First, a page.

Zen modelling

PhD, writing

Last Monday I imprisoned myself. I took a bus from Helsinki to Turku and then another bus to the surroundings of Mynämäki in the Finnish countryside. The location is not random. Here you can find the amazing Saari Residence, an old manor  bought by the Kone Foundation in 2006 that has been receiving artists and researchers since 2008. As I started writing my thesis I realized it really needed a push and this just fitted the romantic idea about writing I’ve had since I was a kid: a heartbreakingly beautiful isolated place where the priority is on creativity and creation. The experience lasts two months and includes cohabiting with 9 talented artists.


Finnish sunlight at the Saari Residence

Since I arrived I have been gravitating around the computer 24/7. I know writing 24/7 is not possible, at least it is not for me, but I’ve managed to gravitate around writing, which has yielded a much higher productivity rate than whatever I had in Helsinki. However, on the 7th day, after intensive gravitation, I started to reach a sort of ceiling. I could work mechanically but I felt my thinking was starting to be affected and I started to stress. Basic PhD stuff. Thing improved after some jogging and some sauna but the day had for me a hidden mood-changing task: I was asked to model for a painting by talented painter Hodhayfa Salih.


Fast portrait by Hodayfah Salih (Oil on paper; Size A3; Mynämäki 2017)

I can’t be clear enough about how cool is to be surrounded by artists and creators, every encounter has sparked some interesting conversation. But to be able ot participate or collaborate one step beyond that was a great experience and, apparently, it fixed my annoying block. Posing turned out to be a quasi-zen experience, like weirdly self-aware meditation. After self-pressuring for a week to work and be efficient, knowing that I was now not allowed to do that but only to sit and be still, gave me the peace of mind that I needed.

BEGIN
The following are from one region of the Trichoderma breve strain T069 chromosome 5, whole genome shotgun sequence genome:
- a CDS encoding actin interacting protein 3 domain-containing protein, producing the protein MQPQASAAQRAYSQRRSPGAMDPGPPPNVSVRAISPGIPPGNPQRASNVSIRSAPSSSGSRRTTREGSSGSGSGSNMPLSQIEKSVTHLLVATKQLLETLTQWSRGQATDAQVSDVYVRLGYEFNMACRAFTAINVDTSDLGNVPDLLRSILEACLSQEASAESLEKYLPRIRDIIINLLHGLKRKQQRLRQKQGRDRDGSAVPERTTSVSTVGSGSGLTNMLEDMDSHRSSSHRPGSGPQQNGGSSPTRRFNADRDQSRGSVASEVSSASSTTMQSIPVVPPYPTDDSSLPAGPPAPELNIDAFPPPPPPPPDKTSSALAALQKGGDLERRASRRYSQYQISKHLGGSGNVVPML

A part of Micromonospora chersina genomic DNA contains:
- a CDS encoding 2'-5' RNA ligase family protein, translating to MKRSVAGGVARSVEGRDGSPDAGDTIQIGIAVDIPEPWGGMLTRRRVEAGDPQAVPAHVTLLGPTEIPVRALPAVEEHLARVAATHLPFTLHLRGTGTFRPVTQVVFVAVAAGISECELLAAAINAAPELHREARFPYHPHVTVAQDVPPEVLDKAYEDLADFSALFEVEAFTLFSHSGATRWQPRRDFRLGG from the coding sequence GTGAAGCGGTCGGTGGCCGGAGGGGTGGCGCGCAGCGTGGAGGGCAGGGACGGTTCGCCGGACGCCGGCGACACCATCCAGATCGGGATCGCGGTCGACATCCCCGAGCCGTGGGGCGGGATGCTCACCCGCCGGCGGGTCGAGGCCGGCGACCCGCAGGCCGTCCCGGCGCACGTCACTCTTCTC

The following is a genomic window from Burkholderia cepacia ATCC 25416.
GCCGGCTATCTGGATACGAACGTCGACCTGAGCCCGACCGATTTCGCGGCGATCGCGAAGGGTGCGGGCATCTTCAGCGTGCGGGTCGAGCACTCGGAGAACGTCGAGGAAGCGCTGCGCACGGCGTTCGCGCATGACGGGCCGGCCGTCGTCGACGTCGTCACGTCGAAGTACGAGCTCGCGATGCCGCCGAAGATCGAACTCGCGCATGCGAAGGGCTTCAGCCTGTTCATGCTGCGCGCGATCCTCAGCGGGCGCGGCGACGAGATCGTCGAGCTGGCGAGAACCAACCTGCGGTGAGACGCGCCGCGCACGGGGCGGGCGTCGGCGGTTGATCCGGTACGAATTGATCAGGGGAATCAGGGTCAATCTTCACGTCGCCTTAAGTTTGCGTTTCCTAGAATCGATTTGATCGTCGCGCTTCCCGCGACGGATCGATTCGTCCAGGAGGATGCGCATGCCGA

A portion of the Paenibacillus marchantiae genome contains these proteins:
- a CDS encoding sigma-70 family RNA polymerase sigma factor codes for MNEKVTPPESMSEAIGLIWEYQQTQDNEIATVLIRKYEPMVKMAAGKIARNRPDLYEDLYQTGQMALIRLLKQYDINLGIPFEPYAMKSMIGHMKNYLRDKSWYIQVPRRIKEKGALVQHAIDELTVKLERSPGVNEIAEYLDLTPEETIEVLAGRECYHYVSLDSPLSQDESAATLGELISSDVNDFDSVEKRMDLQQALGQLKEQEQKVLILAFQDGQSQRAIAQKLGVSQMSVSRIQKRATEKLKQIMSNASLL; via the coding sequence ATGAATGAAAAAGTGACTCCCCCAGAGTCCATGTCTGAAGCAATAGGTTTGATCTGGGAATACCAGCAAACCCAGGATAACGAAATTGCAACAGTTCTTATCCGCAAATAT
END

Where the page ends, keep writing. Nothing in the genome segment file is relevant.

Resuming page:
Well, you find tools for productivity in the least expected places.

A blog in a state of redefinition


When I was thinking what my first post in this blog should be I became aware for my 1000th time of the difficulties of starting to create content: text, music, visuals, anything, need of a spark that lights the process. This page was born of the will to communicate ideas, to present myself to the world as an academic, but without leaving behind other identities that often entangle. Therefore, I thought that, even though I do this a bit in the About section of the site, I thought it would be of interest to digress briefly about what does it mean to write academically, what does it mean to write an academic blog (they do not count as publication so, are they actually out of the academic?) and what does it mean to try to create an online hybrid content register where academia is the excuse, but not the final aim (if there is one at all).

More and more I think of how these different identities are connected but difficult to reconcile. There is, first of all, an issue of language and linguistic conventions. Poetry, music and academia are usually constrained to their own codes. One of the things that has kept me away from blogs for a long time has been an internal need for coherence. The fear of not being able to deliver that has been a tall wall difficult to knock down. I think that now, this blog, is my main weapon to knock that wall down. To do this, I think of it as a multilinguistic, multicode repository where things that connect do not need to share the same language or code, they do not need to be translated. I choose not to translate, to let tensions exist and say things. The connections between a priori incommensurable are as much as the nodes the surrround them.

Such fractality (Haraway, 1991) might include references, like the one I just threw in there, might include commentaries, might include cryptical writing, might include embedded music and video players,  might include pictures. The list is finite but extensive.What I want, and need, is a space for possibility, a space where constrains do not come from genre but from the context itself, able to be in a constant state of redefinition.


Haraway, D.J., 1991. Simians, Cyborgs, and Women: The Reinvention of Nature. Routledge, New York.